S. goyazana 5.51 5.51 5.00 4.50 4.48 4.38 4.29 4.28 3.79 3.69 3.64 3.59 3.45 3.28 3.18 3.09
Chromosomes
17 18 19 20 21 22 23 24 25 26 27 28 29 30 31 32
S. goyazana (cont) 2.94 2.85 2.85 2.73 2.69 2.17 2.09 2.05 1.97 1.94 1.89/1.89 1.89 1.85 1.77 1.71 1.67
Chromosomes
Arm ratio / Chromosome types 1 2 3 4 5 6 7 8 9 10 11 12 13 14 15 16 Karyotypes Stebbins karyotype classification
S. rufescens 5.28 4.13 4.46 3.41 3.28 3.00 3.30 2.56 2.82 2.17/1.67 2.15 1.99 1.92 1.84 1.53 1.24 7st+6.5sm+2.5m 3B
st st st st st st st sm sm sm/m sm sm sm sm m m
S. fluminensis (Uruana) 1.02 2.02 3.17 2.91 3.03 4.00 2.50 2.70 2.98 2.55 2.31 3.00 1.77 1.49 1.70 1.85 4st+10sm+2m 3C
m sm st sm st st sm sm sm sm sm st sm m sm sm
S. fluminensis (Itirapina) 1.07 2.08 3.00 2.68 3.03 3.03 1.60 3.0 2.24 2.49 2.03 3.00 1.84 1.49 1.56 1.78 5st+7sm+4m 3C
m sm st sm st st m st sm sm sm st sm m m sm
S. polyantha (Botucatu) 6.10 6.00 5.00 4.00 4.00 3.8 3.10 3.00 2.11 2.43 1.59 3.00 2.50 1.45 1.35 1.24 9st+3sm+4m 3B
st st st st st st st st sm sm m st sm m m m
S. polyantha (Mogi Guaçu) 6.00 6.00 4.00 3.50 3.50 3.17 3.17 3.00 3.00 3.00 2.00/3.00 2.04 2.00 1.60 1.50 1.24 10.5st+2.5sm+3m 3B
st st st st st st st st st st sm/st sm sm m m m
S. brasiliensis 6.00 5.10 4.00 3.90 3.38 3.17 3.00 2.72 2.54 2.74 3.00 1.89 2.00 1.78 1.47 1.50 8st+6sm+2m 3B
st st st st st st st sm sm sm st sm sm sm m m
S. campestris 4.51 4.1 3.23 2.94 3.18 2.27 3.00 2.7 1.99 2.17 1.5 1.50 1.38 1.5 1.62 1.4 5st+5sm+6m 3B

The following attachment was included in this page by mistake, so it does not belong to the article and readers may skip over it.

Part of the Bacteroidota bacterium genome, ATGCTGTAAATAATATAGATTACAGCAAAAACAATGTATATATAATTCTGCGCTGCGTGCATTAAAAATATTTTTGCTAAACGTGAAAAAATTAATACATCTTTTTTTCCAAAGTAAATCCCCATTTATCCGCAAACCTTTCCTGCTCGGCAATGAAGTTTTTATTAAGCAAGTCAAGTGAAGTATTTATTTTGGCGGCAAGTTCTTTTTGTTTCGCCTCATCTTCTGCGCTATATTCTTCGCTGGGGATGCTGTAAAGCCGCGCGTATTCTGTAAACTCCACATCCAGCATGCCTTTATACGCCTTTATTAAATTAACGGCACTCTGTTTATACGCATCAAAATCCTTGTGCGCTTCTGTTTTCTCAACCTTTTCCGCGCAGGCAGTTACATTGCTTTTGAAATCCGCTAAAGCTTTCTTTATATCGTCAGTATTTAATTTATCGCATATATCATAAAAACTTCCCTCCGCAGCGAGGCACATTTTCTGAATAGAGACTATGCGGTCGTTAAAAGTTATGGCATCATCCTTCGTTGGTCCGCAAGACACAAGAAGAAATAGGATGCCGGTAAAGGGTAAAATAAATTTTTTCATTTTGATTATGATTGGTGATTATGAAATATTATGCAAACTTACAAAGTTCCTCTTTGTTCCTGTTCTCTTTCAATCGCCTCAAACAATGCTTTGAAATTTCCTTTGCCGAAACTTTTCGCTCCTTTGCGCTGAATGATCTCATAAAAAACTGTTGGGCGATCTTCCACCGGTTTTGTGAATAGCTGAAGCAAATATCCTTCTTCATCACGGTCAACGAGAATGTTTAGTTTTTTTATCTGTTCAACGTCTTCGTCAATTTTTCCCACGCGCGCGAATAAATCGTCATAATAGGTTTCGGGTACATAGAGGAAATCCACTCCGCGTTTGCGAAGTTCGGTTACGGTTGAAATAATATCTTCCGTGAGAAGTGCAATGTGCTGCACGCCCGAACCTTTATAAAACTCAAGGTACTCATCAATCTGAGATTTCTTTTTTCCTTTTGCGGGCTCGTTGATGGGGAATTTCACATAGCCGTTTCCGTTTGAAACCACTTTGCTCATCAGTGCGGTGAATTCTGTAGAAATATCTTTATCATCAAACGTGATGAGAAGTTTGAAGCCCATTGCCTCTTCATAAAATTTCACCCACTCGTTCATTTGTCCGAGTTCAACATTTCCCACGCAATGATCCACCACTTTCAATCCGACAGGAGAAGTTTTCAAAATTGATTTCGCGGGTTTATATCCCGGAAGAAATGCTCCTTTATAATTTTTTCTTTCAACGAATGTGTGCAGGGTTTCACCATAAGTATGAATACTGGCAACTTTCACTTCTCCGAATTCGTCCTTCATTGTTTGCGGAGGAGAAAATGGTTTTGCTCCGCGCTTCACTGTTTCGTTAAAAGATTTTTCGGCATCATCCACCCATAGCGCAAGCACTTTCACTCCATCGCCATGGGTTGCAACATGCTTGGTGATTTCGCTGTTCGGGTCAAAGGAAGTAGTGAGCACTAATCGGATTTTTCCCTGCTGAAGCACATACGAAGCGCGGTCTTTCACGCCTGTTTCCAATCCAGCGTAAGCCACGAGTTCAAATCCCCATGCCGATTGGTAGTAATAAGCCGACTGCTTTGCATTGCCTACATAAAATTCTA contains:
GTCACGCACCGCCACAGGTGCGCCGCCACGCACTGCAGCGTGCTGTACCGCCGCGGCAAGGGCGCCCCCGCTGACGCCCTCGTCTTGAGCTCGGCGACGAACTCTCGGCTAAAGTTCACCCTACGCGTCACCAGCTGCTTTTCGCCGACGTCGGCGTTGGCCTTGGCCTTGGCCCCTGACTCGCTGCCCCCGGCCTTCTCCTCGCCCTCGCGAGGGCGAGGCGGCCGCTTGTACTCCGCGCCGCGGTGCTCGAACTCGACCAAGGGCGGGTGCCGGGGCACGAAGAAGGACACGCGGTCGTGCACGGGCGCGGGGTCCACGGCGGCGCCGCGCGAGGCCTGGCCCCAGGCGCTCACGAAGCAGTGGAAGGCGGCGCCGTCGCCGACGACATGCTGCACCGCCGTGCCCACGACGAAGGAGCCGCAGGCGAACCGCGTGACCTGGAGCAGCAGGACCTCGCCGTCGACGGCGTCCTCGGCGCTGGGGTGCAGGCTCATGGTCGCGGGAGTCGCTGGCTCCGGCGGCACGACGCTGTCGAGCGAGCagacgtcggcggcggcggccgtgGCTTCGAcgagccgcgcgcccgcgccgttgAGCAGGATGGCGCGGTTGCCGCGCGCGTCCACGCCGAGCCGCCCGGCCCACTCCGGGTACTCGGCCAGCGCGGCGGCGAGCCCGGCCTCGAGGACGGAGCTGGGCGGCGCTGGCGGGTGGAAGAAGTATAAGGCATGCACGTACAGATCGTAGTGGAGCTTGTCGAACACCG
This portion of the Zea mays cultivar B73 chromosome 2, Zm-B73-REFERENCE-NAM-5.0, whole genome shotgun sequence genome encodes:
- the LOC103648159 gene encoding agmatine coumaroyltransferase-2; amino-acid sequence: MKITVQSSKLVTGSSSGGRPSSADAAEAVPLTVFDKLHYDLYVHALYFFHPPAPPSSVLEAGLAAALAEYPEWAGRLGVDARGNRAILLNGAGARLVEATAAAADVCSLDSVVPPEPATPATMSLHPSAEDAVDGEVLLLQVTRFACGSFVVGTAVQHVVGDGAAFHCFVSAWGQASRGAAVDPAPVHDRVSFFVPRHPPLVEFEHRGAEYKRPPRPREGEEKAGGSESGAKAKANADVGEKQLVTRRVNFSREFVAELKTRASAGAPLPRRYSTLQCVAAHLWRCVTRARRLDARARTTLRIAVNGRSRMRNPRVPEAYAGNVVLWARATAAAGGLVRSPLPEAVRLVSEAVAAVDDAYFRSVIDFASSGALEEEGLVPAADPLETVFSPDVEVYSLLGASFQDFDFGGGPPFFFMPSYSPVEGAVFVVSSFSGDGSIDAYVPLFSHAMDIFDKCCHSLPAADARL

st st st sm st sm st sm sm sm m m m m m m
S. cissoides 4.60 4.54 3.00 3.82 2.79 3.44 2.4 3.00 3.00 2.00 2.00 1.70 1.87 2.00 1.49 1.50 7st+7sm+2m 3B
st st st st sm st sm st st sm sm sm sm sm m m
S. goyazana 8.00 7.5 5.75 4.35 4.89 5.01 4.16 4.00 3.00 3.17 3.00 2.7 3.44 3.10 3.03 3.00 2t+15.5st+ 8.5sm+6m 3B
t t st st st st st st st st st sm st st st st
Chromosomes
17 18 19 20 21 22 23 24 25 26 27 28 29 30 31 32
S. goyazana (cont) 3.00 2.96 2.96 2.7 3.00 1.83 1.5 1.78 2.50 2.60 3.00/2.09 1.17 1.18 1.32 1.43 1.40
st sm sm sm st sm m sm sm sm st/sm m m m m m

S. rufescens Grisebach, 1842

This species with 2n = 2x = 32 showed a karyotype with 7 pairs of st-type, 6 pairs of sm-type and 2 pairs of m-type chromosomes, and the heteromorphic pair 10 with sm-and m-type chromosomes with similar sizes, probably sex chromosomes. The size of the chromosomes varied from 1.84 to 5.62 µm with a largest/smallest ratio of 3.05 and the Stebbins karyotype classifications was 3B. The total haploid length was 54.24 µm. Secondary constrictions were detected on the short arms of chromosomes 7, 11 and 14 in some metaphases. These constrictions were visible only in one homologue of each chromosome pair. (Fig. 1A; Tables 1, 2). As it was unclear if satellites were visible, the detected structures were considered as secondary constrictions (Pizzaia et al. 2013).